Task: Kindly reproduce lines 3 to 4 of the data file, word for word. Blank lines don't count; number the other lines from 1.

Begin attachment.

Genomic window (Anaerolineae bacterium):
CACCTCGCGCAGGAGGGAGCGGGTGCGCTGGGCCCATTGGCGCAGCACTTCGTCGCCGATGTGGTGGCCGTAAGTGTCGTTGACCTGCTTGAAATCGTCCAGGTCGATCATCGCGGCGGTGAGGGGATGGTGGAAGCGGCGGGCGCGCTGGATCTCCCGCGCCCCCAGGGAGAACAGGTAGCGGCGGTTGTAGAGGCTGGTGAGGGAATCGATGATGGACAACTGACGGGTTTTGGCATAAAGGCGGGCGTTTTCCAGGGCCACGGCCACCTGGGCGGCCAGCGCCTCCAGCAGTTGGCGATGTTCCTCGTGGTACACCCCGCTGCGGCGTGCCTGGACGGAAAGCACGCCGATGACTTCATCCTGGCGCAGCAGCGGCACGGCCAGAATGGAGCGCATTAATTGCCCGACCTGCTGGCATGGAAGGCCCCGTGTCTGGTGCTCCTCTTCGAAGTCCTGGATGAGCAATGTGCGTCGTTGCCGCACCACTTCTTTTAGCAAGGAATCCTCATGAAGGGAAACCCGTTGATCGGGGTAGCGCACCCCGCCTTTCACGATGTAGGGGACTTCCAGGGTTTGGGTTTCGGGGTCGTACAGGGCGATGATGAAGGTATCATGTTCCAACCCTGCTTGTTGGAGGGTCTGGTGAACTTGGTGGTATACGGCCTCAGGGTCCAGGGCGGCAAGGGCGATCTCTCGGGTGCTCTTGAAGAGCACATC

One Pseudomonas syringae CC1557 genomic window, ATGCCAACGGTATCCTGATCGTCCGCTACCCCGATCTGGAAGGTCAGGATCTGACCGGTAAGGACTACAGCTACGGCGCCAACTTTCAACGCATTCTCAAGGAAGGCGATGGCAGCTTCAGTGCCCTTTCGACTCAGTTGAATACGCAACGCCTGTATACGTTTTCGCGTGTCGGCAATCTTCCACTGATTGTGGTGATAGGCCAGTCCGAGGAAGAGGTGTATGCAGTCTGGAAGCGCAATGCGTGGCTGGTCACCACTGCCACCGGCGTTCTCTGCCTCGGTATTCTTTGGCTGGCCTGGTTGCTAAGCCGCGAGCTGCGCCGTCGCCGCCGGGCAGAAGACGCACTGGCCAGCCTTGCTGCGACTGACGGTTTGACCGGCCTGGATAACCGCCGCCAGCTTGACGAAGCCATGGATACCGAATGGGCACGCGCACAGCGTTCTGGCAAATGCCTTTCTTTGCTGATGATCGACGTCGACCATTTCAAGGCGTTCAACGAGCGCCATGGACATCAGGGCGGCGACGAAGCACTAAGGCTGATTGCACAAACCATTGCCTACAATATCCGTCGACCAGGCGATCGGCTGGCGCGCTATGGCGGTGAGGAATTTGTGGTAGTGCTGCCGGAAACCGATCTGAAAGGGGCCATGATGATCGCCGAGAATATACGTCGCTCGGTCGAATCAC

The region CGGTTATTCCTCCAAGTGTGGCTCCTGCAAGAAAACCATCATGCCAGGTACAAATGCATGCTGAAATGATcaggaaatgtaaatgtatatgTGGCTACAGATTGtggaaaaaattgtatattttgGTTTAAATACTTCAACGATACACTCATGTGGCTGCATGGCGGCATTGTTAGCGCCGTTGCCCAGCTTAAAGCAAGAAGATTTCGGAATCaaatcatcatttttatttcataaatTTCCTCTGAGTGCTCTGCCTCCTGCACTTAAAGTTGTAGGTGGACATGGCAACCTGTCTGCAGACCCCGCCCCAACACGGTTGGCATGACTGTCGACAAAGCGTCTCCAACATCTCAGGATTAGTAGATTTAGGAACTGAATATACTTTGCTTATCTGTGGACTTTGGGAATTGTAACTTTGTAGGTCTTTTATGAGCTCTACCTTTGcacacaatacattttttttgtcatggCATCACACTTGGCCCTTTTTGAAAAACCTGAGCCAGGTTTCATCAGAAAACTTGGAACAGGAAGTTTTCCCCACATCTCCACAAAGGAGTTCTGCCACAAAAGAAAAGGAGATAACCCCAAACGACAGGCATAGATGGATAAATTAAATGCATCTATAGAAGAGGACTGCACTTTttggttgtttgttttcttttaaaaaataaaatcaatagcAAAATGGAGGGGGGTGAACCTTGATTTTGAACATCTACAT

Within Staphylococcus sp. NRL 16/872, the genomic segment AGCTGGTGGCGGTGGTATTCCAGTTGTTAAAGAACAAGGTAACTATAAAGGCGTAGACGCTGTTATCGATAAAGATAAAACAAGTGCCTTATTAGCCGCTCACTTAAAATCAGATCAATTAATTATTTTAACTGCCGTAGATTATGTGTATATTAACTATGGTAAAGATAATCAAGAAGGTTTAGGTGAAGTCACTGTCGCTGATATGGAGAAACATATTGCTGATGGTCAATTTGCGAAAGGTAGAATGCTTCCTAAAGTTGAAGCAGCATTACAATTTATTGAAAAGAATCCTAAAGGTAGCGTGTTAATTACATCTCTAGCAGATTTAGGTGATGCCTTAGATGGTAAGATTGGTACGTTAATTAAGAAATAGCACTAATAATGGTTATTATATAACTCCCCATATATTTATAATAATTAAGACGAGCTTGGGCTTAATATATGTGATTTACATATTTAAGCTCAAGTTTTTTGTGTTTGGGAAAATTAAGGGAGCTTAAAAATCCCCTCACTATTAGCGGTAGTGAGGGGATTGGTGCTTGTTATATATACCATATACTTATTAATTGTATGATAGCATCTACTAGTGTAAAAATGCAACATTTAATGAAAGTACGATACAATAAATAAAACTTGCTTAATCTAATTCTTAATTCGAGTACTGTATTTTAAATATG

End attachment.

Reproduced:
One Pseudomonas syringae CC1557 genomic window, ATGCCAACGGTATCCTGATCGTCCGCTACCCCGATCTGGAAGGTCAGGATCTGACCGGTAAGGACTACAGCTACGGCGCCAACTTTCAACGCATTCTCAAGGAAGGCGATGGCAGCTTCAGTGCCCTTTCGACTCAGTTGAATACGCAACGCCTGTATACGTTTTCGCGTGTCGGCAATCTTCCACTGATTGTGGTGATAGGCCAGTCCGAGGAAGAGGTGTATGCAGTCTGGAAGCGCAATGCGTGGCTGGTCACCACTGCCACCGGCGTTCTCTGCCTCGGTATTCTTTGGCTGGCCTGGTTGCTAAGCCGCGAGCTGCGCCGTCGCCGCCGGGCAGAAGACGCACTGGCCAGCCTTGCTGCGACTGACGGTTTGACCGGCCTGGATAACCGCCGCCAGCTTGACGAAGCCATGGATACCGAATGGGCACGCGCACAGCGTTCTGGCAAATGCCTTTCTTTGCTGATGATCGACGTCGACCATTTCAAGGCGTTCAACGAGCGCCATGGACATCAGGGCGGCGACGAAGCACTAAGGCTGATTGCACAAACCATTGCCTACAATATCCGTCGACCAGGCGATCGGCTGGCGCGCTATGGCGGTGAGGAATTTGTGGTAGTGCTGCCGGAAACCGATCTGAAAGGGGCCATGATGATCGCCGAGAATATACGTCGCTCGGTCGAATCAC

The region CGGTTATTCCTCCAAGTGTGGCTCCTGCAAGAAAACCATCATGCCAGGTACAAATGCATGCTGAAATGATcaggaaatgtaaatgtatatgTGGCTACAGATTGtggaaaaaattgtatattttgGTTTAAATACTTCAACGATACACTCATGTGGCTGCATGGCGGCATTGTTAGCGCCGTTGCCCAGCTTAAAGCAAGAAGATTTCGGAATCaaatcatcatttttatttcataaatTTCCTCTGAGTGCTCTGCCTCCTGCACTTAAAGTTGTAGGTGGACATGGCAACCTGTCTGCAGACCCCGCCCCAACACGGTTGGCATGACTGTCGACAAAGCGTCTCCAACATCTCAGGATTAGTAGATTTAGGAACTGAATATACTTTGCTTATCTGTGGACTTTGGGAATTGTAACTTTGTAGGTCTTTTATGAGCTCTACCTTTGcacacaatacattttttttgtcatggCATCACACTTGGCCCTTTTTGAAAAACCTGAGCCAGGTTTCATCAGAAAACTTGGAACAGGAAGTTTTCCCCACATCTCCACAAAGGAGTTCTGCCACAAAAGAAAAGGAGATAACCCCAAACGACAGGCATAGATGGATAAATTAAATGCATCTATAGAAGAGGACTGCACTTTttggttgtttgttttcttttaaaaaataaaatcaatagcAAAATGGAGGGGGGTGAACCTTGATTTTGAACATCTACAT